Effect of processing and accelerated storage on the volatile composition and sensory profile of a tomato soup
Research output: Contribution to journal › Journal article › Research › peer-review
Final published version, 1.22 MB, PDF document
The volatile and sensory profile of pasteurized (95 degrees C, 18 min) and sterilized (120 degrees C, 14 min) tomato soup and its changes at accelerated storage conditions (37 degrees C and 42 degrees C) were identified, characterized, and correlated by predictive models. Sterilization led to more profound changes over storage compared to pasteurisation, showing enhanced levels of 'dark' odour, 'burnt' flavour, and 'complexity', while pasteurized soup had more pronounced 'green' odour, 'vegetables' flavour, 'harmony', and 'freshness'. Over time, 'dark' and 'burnt' significantly increased for sterilized soups, whereas 'green' decreased significantly only for sterilized soup stored at 42 degrees C. The changes of 'dark', 'green', 'off-flavour', 'burnt', 'harmony', and 'freshness' were associated with formation of furans (furfural and 2-acetyl-5-methylfuran), and decline of unsaturated aldehydes like E-2-octenal and E,E-2,4-heptadienal. These compounds were identified to represent potential shelf-life markers, yet more studies on their odour activity in the tomato soup matrix are necessary to understand their contribution to the sensory quality. The construction of partial least squares models allowed the prediction of 'green', 'off-flavour', 'burnt', and 'freshness' based on selected volatiles. These models will be important tools in the process of predicting the end of shelf life, but need to be supplemented with consumer acceptability levels.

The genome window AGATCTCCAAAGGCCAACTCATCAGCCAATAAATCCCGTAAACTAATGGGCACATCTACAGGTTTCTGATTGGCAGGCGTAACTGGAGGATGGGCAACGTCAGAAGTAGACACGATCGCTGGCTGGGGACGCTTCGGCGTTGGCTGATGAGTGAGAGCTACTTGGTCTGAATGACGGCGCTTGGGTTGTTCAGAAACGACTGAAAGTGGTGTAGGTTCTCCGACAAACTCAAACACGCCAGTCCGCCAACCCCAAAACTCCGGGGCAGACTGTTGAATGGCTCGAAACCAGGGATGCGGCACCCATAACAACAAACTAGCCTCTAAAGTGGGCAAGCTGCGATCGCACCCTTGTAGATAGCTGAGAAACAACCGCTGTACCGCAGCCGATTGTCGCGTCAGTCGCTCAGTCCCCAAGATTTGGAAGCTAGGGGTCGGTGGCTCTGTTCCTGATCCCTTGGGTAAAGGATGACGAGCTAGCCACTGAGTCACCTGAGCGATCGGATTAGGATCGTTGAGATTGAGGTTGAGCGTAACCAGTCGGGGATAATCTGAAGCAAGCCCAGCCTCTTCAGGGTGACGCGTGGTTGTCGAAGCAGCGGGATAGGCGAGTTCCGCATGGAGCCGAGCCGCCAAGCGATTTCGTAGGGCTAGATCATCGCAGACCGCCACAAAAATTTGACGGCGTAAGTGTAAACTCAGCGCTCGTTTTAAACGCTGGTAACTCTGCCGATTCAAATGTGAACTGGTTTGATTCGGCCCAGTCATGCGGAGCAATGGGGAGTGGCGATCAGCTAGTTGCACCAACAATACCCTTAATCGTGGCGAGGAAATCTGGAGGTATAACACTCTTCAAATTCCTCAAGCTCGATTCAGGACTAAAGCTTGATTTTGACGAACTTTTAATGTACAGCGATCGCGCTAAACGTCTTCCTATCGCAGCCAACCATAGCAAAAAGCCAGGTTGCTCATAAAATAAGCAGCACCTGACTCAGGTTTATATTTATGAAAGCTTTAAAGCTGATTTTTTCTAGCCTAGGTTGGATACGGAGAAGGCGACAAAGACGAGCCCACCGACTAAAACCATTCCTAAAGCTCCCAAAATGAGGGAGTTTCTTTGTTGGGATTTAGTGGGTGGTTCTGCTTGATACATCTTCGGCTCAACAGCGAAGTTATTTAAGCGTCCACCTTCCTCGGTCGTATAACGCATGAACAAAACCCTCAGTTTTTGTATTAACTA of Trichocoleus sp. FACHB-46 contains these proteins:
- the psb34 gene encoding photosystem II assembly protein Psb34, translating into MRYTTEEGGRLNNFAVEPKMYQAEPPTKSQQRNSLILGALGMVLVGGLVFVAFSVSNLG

|Journal||Food Quality and Safety|
|Number of pages||12|
|Publication status||Published - 2022|
- Volatile composition, sensory profile, accelerated storage, tomato soup, shelf life, prediction, partial least dquares regression, FLAVOR COMPOUNDS, CHERRY TOMATO, QUALITY, PRODUCTS, FURAN